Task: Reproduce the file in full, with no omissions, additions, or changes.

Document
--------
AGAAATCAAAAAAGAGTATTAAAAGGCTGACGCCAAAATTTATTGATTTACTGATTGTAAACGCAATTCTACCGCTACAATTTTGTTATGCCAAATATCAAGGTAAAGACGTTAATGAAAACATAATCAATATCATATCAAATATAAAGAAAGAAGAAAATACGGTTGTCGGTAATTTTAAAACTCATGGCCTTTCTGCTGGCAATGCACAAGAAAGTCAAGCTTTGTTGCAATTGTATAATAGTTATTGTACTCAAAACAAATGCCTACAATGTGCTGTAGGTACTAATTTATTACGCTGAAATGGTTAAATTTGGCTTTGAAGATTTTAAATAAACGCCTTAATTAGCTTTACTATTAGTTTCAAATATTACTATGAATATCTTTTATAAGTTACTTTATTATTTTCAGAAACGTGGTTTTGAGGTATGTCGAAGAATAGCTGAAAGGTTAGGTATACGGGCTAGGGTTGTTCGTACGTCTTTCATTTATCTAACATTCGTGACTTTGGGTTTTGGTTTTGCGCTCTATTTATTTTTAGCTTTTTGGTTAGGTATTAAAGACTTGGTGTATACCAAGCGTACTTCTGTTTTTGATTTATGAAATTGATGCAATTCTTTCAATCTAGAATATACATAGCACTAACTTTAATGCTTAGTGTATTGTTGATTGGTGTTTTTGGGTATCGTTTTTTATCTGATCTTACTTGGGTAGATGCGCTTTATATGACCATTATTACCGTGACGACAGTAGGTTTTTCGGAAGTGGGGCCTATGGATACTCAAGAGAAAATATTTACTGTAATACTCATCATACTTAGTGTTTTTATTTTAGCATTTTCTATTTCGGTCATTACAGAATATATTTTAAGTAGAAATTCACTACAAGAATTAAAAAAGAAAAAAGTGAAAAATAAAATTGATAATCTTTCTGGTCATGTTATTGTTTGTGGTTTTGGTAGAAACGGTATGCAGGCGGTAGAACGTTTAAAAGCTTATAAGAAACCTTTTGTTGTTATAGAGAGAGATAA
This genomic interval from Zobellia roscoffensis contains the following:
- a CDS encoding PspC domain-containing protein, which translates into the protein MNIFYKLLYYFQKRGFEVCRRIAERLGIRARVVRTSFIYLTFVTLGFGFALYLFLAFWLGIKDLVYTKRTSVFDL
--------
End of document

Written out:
AGAAATCAAAAAAGAGTATTAAAAGGCTGACGCCAAAATTTATTGATTTACTGATTGTAAACGCAATTCTACCGCTACAATTTTGTTATGCCAAATATCAAGGTAAAGACGTTAATGAAAACATAATCAATATCATATCAAATATAAAGAAAGAAGAAAATACGGTTGTCGGTAATTTTAAAACTCATGGCCTTTCTGCTGGCAATGCACAAGAAAGTCAAGCTTTGTTGCAATTGTATAATAGTTATTGTACTCAAAACAAATGCCTACAATGTGCTGTAGGTACTAATTTATTACGCTGAAATGGTTAAATTTGGCTTTGAAGATTTTAAATAAACGCCTTAATTAGCTTTACTATTAGTTTCAAATATTACTATGAATATCTTTTATAAGTTACTTTATTATTTTCAGAAACGTGGTTTTGAGGTATGTCGAAGAATAGCTGAAAGGTTAGGTATACGGGCTAGGGTTGTTCGTACGTCTTTCATTTATCTAACATTCGTGACTTTGGGTTTTGGTTTTGCGCTCTATTTATTTTTAGCTTTTTGGTTAGGTATTAAAGACTTGGTGTATACCAAGCGTACTTCTGTTTTTGATTTATGAAATTGATGCAATTCTTTCAATCTAGAATATACATAGCACTAACTTTAATGCTTAGTGTATTGTTGATTGGTGTTTTTGGGTATCGTTTTTTATCTGATCTTACTTGGGTAGATGCGCTTTATATGACCATTATTACCGTGACGACAGTAGGTTTTTCGGAAGTGGGGCCTATGGATACTCAAGAGAAAATATTTACTGTAATACTCATCATACTTAGTGTTTTTATTTTAGCATTTTCTATTTCGGTCATTACAGAATATATTTTAAGTAGAAATTCACTACAAGAATTAAAAAAGAAAAAAGTGAAAAATAAAATTGATAATCTTTCTGGTCATGTTATTGTTTGTGGTTTTGGTAGAAACGGTATGCAGGCGGTAGAACGTTTAAAAGCTTATAAGAAACCTTTTGTTGTTATAGAGAGAGATAA
This genomic interval from Zobellia roscoffensis contains the following:
- a CDS encoding PspC domain-containing protein, which translates into the protein MNIFYKLLYYFQKRGFEVCRRIAERLGIRARVVRTSFIYLTFVTLGFGFALYLFLAFWLGIKDLVYTKRTSVFDL